Despite being a well-coveted prospect since he was in middle school, Trier went undrafted last June. In February 2018, Trier was ruled ineligible by the NCAA after testing positive for a banned substance. He appealed, took another urine test, and was ruled eligible in time for Arizona’s March 1 win over Stanford.
Still, he believed he would always land in the NBA, and now the Knicks are looking smart for signing him.
“I want to play great regardless of whether I was picked or not picked,” he said. “I put a lot of time and effort into my craft, and trying to be the best player I can be. As far as (other teams) realizing the player I was, I’m sure probably knew, some probably just didn’t know.
“I don’t know, I can’t really tell you why or what swayed the decisions to not take me, but I do know that I do belong in this league and I expect to play here for a long time.
“I’m just going to continue to work to get better and improve and improve.”
Trier likes the wide-open NBA game and believes his style is more suited to the “3-And-D” NBA style.
“The way the game is played is two totally different games,” Trier said. “College is a lot more compact, you can crowd the floor. And it’s played different than the way it is in the NBA. So I’m getting adjusted.
“One thing that’s good about me, I know how to adapt fast. I figure things out very fast, I’m a quick learner and I’m student of the game that studies. So I’ll continue to get better as more games go on.”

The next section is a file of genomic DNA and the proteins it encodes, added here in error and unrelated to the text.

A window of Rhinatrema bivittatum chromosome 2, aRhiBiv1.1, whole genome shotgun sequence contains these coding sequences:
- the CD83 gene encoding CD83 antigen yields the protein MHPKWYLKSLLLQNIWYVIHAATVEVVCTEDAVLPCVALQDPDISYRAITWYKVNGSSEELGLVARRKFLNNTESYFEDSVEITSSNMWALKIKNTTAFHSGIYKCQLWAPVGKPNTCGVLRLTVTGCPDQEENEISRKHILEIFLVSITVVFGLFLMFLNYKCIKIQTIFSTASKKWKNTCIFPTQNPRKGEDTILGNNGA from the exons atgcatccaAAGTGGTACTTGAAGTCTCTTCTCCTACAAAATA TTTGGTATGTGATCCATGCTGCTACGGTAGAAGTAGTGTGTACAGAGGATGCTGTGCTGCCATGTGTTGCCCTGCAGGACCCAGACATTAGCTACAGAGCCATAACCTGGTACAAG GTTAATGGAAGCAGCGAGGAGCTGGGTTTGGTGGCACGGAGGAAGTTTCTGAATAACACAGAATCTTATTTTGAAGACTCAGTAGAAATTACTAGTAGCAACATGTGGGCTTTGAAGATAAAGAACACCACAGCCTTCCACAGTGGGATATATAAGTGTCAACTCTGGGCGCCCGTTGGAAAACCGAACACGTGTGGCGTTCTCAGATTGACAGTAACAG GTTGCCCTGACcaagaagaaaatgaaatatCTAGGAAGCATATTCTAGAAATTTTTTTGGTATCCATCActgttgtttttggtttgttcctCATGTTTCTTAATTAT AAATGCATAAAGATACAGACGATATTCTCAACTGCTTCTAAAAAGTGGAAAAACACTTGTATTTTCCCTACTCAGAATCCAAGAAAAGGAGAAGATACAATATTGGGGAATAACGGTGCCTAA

Trier is part of a young Knicks core that includes former Kentucky wing Kevin Knox and big man Mitchell Robinson, the Knicks’ two draft picks.
They are all part of the youngest Knicks team since 1979-80. Knicks star Kristaps Porzingis remains out as he recovers from ACL surgery, and it remains unclear when he’ll return.
In the meantime, the Knicks are trying to rebuild with a young core, while keeping an eye on free agency next summer when Kevin Durant, Jimmy Butler and New Jersey native Kyrie Irving hit the open market.
“They’ve done a great job of making me feel like I’m welcome here,” Trier said. “They treat me like I’m one of their picks. They say they’re very excited about the future and having me right now.
“They’re looking forward to changing this culture and turning this into something really special.”
Still, Trier is in a unique position because, per his two-way contract, he can only spend a maximum of 45 days with the Knicks, while the remainder will be spent with their G League club, the Westchester Knicks.
“With the 45 days, we’re going to really try to squeeze it the best we can,” Fizdale said of Trier. “I’m leaving that to (President) Steve (Mills) and (GM) Scott (Perry) and (Director of Player Personnel) Craig Robinson, to figure out for me. I can’t even think about that right now.”
Said Trier: “We’ve had some talks about it and it’s something that I’m sure we’ll figure out soon. That’s all I can really say. It’s kind of between management and me and my agent and stuff like that.”
In the meantime, Trier hopes to help the Knicks win and maybe even make the “SportsCenter” Top 10 a few more times.
“That was a good one,” he said of the dunk. “Being in the Garden made it better.”